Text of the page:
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Harvard-MIT venture edX teams with Google on platform for free online courses


FILE - In this Aug. 30, 2012, file photo, people are led on a tour on the campus of Harvard University in Cambridge, Mass. (Elise Amendola/AP)

The free online learning initiative overseen by Harvard University and the Massachusetts Institute of Technology on Tuesday added a technology giant as a partner: Google.

EdX, a nonprofit Harvard-MIT venture that provides online college courses for the masses, said Google has agreed to help develop its open-source software platform. That year-old platform, based at edx.org, offers dozens of courses from elite higher education institutions around the world. One of the partners is Georgetown University.

“We have long admired Google’s commitment to open access to information, and we believe they will be a perfect partner to work with as we shape the next generation of open education and learning,” Anant Agarwal, president of edX, said in a statement. “Google shares our mission to improve learning both on-campus and online.”

In addition, Google and edX plan to team on another Web site called MOOC.org to host free courses from universities, businesses, governments and others. MOOC, standing for “massive open online courses,” is an acronym that has gained currency in the past two years. Other major MOOC providers include the for-profit companies Coursera and Udacity.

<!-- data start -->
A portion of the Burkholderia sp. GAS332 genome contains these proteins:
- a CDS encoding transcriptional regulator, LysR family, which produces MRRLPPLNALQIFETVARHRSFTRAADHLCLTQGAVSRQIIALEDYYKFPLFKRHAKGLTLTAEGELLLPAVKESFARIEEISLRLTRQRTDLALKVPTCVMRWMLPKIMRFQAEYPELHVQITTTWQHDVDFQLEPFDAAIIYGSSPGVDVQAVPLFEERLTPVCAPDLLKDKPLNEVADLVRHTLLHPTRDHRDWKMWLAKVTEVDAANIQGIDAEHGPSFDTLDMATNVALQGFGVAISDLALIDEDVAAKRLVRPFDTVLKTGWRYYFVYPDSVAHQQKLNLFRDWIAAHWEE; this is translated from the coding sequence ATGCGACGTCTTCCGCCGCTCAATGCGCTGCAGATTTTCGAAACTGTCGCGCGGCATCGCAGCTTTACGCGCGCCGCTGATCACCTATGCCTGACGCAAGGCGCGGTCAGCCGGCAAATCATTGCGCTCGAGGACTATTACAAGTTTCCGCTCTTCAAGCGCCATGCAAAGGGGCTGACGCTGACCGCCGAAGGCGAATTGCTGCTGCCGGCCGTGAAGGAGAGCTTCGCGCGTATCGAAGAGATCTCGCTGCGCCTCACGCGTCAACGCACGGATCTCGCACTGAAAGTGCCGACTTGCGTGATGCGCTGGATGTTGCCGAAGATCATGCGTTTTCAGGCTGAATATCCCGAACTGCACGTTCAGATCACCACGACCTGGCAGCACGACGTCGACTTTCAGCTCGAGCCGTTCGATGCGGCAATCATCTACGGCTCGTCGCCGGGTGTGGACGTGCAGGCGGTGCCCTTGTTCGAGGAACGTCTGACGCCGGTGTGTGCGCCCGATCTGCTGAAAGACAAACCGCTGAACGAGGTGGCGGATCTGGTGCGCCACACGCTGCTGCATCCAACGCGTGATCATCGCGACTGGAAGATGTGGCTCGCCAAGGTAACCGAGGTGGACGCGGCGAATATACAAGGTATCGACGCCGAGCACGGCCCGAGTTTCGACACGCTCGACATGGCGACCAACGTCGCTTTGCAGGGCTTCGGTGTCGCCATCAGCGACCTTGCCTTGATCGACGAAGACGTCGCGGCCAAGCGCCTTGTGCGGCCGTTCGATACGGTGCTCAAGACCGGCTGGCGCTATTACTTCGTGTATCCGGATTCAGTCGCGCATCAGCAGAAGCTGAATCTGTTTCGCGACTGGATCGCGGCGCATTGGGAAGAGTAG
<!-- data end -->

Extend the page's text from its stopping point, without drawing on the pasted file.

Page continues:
There is much speculation about how MOOCs could change the economics of higher ed and teaching on campus.

But there is also pushback from some in academia who say colleges and universities should not rush to ditch a model of teaching and learning — face-to-face campus instruction, in small classes — that has proven its worth over generations.

Agarwal said MOOC.org could spur teaching experiments.

“Faculty, for example, new to online learning could get their feet wet, and learners who may not want to take a full course could also just get a taste,” he said.

Nick Anderson covers higher education for The Washington Post. He has been a writer and editor at The Post since 2005.

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